The Doctor Who Drank Infectious Broth, Gave Himself an Ulcer, and Solved a Medical Mystery!
In 1910 an article was published in the Lancet stating “acid gastritis” or “hyperchlorhydria” as the sole cause for Duodenal Ulcer (1). Therefore, in order to treat duodenal ulcer, truncal vagotomy or antrectomy (cut off the bottom of the stomach and reconnect to the intestine) was considered as the only treatment available for about seven decades.
Marshall while he was in the third year of his internal medicine training, in 1981; worked on a project with Dr. Robin Warren, the hospital pathologist, who was seeing some bacteria on biopsies of all ulcer and stomach cancer patients for two years, which were all identical. Microbiologists had no dogma to overcome about the causes of gastritis and peptic ulcers but the wider medical community remained hard to convince.
Dr Marshall had a patient with gastritis. He got the bacteria and cultured them, then worked out which antibiotics could kill patient’s infection in the lab (in that case, bismuth plus metronidazole). He treated the patient and did an endoscopy to make sure his infection was gone.
The same year, in an act born to some extent of frustration, Marshall deliberately infected himself by drinking a solution swimming with the bacterium, as part of a successful and widely reported experiment to prove Koch’s postulates. But many clinicians still remained unmoved. It wasn’t until the early 1990s that the evidence of Marshall and Warren became impossible to ignore, at which point pharmaceutical development and clinical practice underwent a shift towards eradication of H. pylori to treat ulcers.
For their discovery of the bacterium Helicobacter pylori and its role in gastritis and peptic ulcer disease, the Nobel Prize in Physiology or Medicine 2005 was awarded jointly to Barry J. Marshall and J. Robin Warren (2).
Medical Imaging Technology (CT Scan, MRI) and Non-Interventional Visualization of Body!
One of the England engineer Godfrey Hounsfield came up with an idea that instead of taking x-ray from just one angle, if taken from all angles around one could determine something covered inside the box.
He then set to work constructing a computer that could take input from X-rays at various angles to create an image of the object in “slices”. In 1979 Cormack A.M and Hounsfield G.N were jointly awarded the Nobel Prize in Physiology or Medicine for the development of computer assisted tomography (CAT), popularly known as CT Scan these days.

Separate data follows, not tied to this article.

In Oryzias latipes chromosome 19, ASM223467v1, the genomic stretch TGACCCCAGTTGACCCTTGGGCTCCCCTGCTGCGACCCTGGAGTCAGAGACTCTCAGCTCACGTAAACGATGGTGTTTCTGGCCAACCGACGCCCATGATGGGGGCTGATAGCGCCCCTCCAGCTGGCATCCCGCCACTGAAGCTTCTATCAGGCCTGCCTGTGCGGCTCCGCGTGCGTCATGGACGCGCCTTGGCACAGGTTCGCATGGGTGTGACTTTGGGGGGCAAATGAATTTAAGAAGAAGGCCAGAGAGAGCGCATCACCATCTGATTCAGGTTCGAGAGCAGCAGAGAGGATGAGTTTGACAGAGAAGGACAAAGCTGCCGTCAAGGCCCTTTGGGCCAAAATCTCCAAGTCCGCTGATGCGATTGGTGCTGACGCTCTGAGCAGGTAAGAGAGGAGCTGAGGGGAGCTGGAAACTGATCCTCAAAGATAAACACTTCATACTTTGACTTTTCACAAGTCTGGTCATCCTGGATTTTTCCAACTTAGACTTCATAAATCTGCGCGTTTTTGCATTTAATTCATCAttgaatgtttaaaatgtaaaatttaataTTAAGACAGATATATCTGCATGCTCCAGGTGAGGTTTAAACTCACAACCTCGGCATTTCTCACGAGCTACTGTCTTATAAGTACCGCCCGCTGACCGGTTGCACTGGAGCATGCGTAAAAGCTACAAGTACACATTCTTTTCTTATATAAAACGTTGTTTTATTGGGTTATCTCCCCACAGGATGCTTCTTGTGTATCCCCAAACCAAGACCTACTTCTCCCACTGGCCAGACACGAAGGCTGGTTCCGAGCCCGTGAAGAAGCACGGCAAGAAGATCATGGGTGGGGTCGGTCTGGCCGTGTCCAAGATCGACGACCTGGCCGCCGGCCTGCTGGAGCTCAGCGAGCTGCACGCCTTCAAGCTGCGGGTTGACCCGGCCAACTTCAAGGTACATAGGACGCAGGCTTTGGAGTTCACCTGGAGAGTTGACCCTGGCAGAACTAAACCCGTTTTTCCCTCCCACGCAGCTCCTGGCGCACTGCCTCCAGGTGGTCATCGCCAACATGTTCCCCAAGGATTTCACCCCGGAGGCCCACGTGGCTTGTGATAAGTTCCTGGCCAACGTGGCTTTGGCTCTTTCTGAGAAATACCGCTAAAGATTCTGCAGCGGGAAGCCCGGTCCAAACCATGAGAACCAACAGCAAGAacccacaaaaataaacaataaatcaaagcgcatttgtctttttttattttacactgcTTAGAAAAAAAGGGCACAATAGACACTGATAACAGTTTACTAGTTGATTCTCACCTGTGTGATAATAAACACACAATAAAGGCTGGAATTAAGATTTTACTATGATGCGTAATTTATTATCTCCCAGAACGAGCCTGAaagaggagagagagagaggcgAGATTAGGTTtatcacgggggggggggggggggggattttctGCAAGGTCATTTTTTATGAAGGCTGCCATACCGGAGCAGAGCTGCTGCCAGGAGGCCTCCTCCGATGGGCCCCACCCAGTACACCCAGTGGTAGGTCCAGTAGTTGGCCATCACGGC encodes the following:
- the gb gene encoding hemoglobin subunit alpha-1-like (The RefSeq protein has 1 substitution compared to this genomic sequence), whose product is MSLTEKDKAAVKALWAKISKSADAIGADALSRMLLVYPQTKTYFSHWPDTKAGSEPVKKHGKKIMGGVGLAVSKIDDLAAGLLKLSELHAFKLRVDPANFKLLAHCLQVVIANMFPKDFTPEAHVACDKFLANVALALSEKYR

But it came with great bane of radiation hazard! Continuous efforts were being done in advancement of imaging technology where the principle of Nuclear Magnetic Resonance (Felix Bloch and Edward Purcell, 1946 NP1952) originated but was not kept in clinical practice yet.
Up until 1970s MRI was being used just for chemical and physical analysis of molecules. Early detection of internal neoplasm was greatly hampered during those days because of increased permeability of many tumors to x-rays. A study found different biological responses among Tumor cells and Normal cells when resonated magnetically within magnetic field (3).
Finally, the mankind was able to scan human anatomy without a drop of radiation using a different principle than that of CT scan. Instead of x-rays field used in CT Scan, MRI used Magnetic field to resonate the protons present in fats and water in human body and using complex algorithms transcribed into the series of images of scanned section.
In recognition of this contribution to mankind, the Nobel Prize in Physiology or Medicine of 2003
was awarded jointly to Paul C. Lauterbur and Sir Peter Mansfield “for their discoveries concerning magnetic resonance imaging (MRI).”
Project 523; Artemisinin yielding ancient Herbs and Nobel Prize
According to a recent WHO report, 97 countries have ongoing malaria transmission, and an estimated 3.4 billion people are at risk of malaria, of whom ~1.2 billion are at high risk (4). What if the secret of modern medicine is hidden within the ancient herbs?
It was early 1970s in china (period when scientific research was strictly prohibited). In response to a request from the Vietnam government for help on malaria treatment, the Chinese government launched a secret operation called 523 Project during their Cultural Revolution.
Professor Youyou Tu (an 84-year-old, female scientist) joined the project; she searched more than 2,000 recipes and compiled 640 recipes used for the treatment of fever written ~1700 years ago. Professor Tu suddenly realized that high temperature could be the cause of instability in antimalarial activity they experienced. She decided to use ether, replacing ethanol, to extract the active ingredients from the plant leaves.
Professor Tu was the person who discovered an efficient method for extracting the active ingredient from the A. annua plant (5) (the plant which the world was witnessing for years and yet was left unnoticed!) For her discoveries concerning a novel therapy against Malaria, Prof Youyou Tu shared Nobel Prize for Medicine and Physiology in 2015.
- SOME POINTS IN THE DIAGNOSIS AND TREATMENT OF CHRONIC DUODENAL ULCER. Moynihan, B.G.A. 4610, 1912, The Lancet, Vol. 179, pp. 9-12.
- Nobel Prize winners Robin Warren and Barry Marshall. The Lancet . 9495, s.l. : Elsevier Ltd., 10 22, 2005, The Lancet , Vol. 366, p. 1429.
- Tumor Detection by Nuclear Magnetic Resonance. Damadian, Raymond. Mar 19, 1971, Science, pp. 1151-1153.
- World Health Organization. World Malaria Report 2014. s.l. : WHO , 2014. p. 3. 978 92 4 156483 0 .
- The discovery of artemisinin and the Nobel Prize in Physiology or Medicine. SU Xin-Zhuan, MILLER Louis H. 11, s.l. : Springer , 10 16, 2015, SCIENCE CHINA Life Sciences, Vol. 58, pp. 1175–1179.